Clark continued with the Facebook posts, referencing “distracting and harassing legal activity” by his former employer. At yet another hearing on his conduct, Clark was asked about his progress in disclosing his Facebook data to Hoffmann’s lawyers. “Facebook is not ever going to happen,” Clark told the judge. “That’s simply not going to happen, OK?”
Clark was ordered to spend 30 days in jail and fined $500. When Clark continued to defy court orders, he was ordered to turn himself into the local jail and serve a 10-day sentence for contempt of court and to serve “an indefinite term” until he disclosed the information sought by Hoffmann’s lawyers.
Clark did not turn himself in to the jail, and continued to post on Facebook. A warrant was issued for his arrest, at which point Clark posted on Facebook that he was leaving Iowa to avoid being jailed — adding to his post a link to the judge’s personal Facebook page with the comment, “Here’s my judge. She’s a social media starlet.” He also made an unexplained reference to the prospect of Hoffmann’s legal counsel sustaining a “compound fractured pelvis.”
Clark was again found in contempt, with the judge sentencing him to 60 days in jail and ordering him to pay a $2,000 fine.
In August 2019, the case finally went to a jury whose only task was to calculate damages in the case. The jury returned a verdict for Hoffmann in the amount of $11 million for libel, breach of fiduciary duty and civil extortion.
Clark asked for a new trial, arguing the jury award was too high considering the jury had little evidence of his net worth and that jurors “just felt sorry for Hoffmann and his wife.”
The court denied that request and found that Clark had “doggedly and relentlessly published false, disparaging and damaging information” about Hoffmann in multiple mediums and multiple forums, even after court intervention.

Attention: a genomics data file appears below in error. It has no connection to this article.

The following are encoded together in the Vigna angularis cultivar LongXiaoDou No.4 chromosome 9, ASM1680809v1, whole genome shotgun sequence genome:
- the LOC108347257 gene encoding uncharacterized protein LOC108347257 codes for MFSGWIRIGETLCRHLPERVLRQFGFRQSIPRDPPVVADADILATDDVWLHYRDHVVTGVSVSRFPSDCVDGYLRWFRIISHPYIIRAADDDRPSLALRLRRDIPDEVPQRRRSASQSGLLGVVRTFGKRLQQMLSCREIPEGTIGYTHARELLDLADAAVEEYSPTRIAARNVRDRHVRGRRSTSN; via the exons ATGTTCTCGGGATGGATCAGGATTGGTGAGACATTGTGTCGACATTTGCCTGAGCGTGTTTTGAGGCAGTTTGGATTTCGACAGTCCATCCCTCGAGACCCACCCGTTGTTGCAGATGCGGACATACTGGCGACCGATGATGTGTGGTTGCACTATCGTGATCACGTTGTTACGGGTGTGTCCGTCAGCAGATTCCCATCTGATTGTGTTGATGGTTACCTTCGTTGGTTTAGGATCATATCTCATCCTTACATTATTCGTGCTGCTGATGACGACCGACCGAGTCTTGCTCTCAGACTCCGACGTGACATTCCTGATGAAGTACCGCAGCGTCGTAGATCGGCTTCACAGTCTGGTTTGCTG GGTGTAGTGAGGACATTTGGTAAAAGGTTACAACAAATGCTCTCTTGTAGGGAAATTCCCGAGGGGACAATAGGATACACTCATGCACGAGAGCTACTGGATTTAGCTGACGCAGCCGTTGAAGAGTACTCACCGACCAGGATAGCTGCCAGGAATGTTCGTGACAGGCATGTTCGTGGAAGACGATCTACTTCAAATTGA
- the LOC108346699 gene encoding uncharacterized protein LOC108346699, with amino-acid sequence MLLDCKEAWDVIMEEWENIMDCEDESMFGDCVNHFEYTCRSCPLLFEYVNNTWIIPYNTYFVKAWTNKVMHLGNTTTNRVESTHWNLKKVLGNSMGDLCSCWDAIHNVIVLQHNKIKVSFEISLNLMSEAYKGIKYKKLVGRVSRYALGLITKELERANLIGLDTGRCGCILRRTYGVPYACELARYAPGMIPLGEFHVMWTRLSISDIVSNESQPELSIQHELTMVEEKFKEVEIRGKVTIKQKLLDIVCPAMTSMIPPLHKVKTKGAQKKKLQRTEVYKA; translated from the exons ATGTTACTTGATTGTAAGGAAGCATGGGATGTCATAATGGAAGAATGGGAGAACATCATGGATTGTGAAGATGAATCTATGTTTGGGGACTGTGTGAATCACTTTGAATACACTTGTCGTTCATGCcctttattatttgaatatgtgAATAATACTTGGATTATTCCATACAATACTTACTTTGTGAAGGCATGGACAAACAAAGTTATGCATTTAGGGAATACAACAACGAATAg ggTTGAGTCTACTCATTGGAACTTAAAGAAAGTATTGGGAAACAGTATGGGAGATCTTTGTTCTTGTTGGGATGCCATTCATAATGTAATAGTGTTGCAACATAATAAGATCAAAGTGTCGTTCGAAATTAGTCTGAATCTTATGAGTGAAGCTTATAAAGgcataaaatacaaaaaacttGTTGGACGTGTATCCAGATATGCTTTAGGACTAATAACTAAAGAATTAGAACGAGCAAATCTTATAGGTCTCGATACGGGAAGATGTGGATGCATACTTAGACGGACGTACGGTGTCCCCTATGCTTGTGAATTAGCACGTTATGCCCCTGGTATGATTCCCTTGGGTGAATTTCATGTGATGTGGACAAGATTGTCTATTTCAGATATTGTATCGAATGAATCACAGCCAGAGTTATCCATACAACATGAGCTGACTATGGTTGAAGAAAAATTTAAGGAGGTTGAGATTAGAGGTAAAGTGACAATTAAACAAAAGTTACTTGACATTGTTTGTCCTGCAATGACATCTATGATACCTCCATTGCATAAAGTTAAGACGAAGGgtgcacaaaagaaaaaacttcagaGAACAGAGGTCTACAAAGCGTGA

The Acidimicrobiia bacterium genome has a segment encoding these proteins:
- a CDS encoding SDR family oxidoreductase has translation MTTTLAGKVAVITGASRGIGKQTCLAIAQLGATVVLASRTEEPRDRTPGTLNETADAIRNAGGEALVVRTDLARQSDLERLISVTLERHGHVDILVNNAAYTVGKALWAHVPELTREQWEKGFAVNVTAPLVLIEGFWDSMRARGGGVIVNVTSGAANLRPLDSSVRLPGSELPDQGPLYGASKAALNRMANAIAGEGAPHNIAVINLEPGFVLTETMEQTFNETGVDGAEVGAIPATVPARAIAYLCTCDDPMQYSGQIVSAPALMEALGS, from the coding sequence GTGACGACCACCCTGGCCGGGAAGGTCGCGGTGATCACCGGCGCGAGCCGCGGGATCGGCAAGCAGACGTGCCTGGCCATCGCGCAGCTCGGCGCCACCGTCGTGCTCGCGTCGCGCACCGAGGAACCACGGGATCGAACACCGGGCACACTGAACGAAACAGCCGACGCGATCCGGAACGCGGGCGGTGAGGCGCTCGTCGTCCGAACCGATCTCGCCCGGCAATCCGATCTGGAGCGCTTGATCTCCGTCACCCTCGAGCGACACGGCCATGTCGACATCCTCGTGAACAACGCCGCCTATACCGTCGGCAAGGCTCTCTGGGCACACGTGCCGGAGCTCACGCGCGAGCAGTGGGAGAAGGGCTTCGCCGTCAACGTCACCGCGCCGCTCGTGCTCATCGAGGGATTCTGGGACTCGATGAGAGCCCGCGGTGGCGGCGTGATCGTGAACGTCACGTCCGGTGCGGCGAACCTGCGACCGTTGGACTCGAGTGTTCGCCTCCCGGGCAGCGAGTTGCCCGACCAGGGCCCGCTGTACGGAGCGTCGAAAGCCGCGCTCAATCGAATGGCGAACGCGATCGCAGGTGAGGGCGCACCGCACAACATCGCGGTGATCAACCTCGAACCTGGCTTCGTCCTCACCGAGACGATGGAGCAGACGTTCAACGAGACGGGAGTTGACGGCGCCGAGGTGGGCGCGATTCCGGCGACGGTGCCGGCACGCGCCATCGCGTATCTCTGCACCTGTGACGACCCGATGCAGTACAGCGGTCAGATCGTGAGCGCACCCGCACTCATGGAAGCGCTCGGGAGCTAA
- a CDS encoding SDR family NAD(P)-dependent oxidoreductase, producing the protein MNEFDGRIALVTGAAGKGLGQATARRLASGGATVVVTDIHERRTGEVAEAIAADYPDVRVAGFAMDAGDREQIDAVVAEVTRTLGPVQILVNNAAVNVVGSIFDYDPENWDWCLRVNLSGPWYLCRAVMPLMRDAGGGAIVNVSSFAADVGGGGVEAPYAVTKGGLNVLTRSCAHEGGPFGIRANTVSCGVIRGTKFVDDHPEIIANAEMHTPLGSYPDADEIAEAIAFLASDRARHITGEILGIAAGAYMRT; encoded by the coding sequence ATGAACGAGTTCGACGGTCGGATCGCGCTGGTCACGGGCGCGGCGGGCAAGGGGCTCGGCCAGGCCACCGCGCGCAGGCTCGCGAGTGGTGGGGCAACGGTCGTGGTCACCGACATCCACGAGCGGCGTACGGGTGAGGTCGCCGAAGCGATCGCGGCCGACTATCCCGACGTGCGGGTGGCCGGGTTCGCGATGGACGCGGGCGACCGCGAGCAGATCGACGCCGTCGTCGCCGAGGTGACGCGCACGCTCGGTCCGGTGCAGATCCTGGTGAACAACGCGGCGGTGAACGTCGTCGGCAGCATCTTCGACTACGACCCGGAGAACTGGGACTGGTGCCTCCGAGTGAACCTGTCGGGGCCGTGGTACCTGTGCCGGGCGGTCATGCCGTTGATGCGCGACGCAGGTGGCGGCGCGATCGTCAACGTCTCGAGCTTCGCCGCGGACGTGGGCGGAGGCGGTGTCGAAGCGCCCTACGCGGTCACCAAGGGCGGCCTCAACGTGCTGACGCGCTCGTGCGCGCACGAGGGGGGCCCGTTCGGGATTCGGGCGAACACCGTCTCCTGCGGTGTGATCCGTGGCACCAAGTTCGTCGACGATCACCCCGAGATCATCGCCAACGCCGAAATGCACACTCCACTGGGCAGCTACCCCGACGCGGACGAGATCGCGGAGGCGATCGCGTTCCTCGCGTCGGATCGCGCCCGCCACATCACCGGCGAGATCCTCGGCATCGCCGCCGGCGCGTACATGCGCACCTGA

In its ruling upholding the jury award, the Court of Appeals said Clark had “knowingly and purposely violated the consent order a number of times, he mocked the court and the ongoing litigation in the public, he refused to turn over discovery he was repeatedly ordered to produce, and, by the end, he stopped attending all hearings and even skipped trial — apparently because he did not want to serve the jail time he was ordered to serve for his repeated violations.”
The court said “nothing slowed or stopped” Clark’s behavior, and “through it all, he continued to post damaging comments about Hoffmann, his products, and his businesses.”
Acknowledging “this jury award is extremely large,” the court said it was Clark’s “relentless behavior that warranted such a punishment.”
The court said Clark “knew he had the power to hurt a business over social media.” After he was fired by Hoffmann, the court found, Clark told a former colleague he “could make a single post on FB” about a company and “wipe them out” through what he called the “Court of Social Media.”
“Private persons face the real risk of harm through the modern ease of defamatory publications now possible through use of the internet,” the Court of Appeals said in its ruling. “Taken as a whole, Clark engaged in a relentless campaign to destroy and punish Hoffmann.”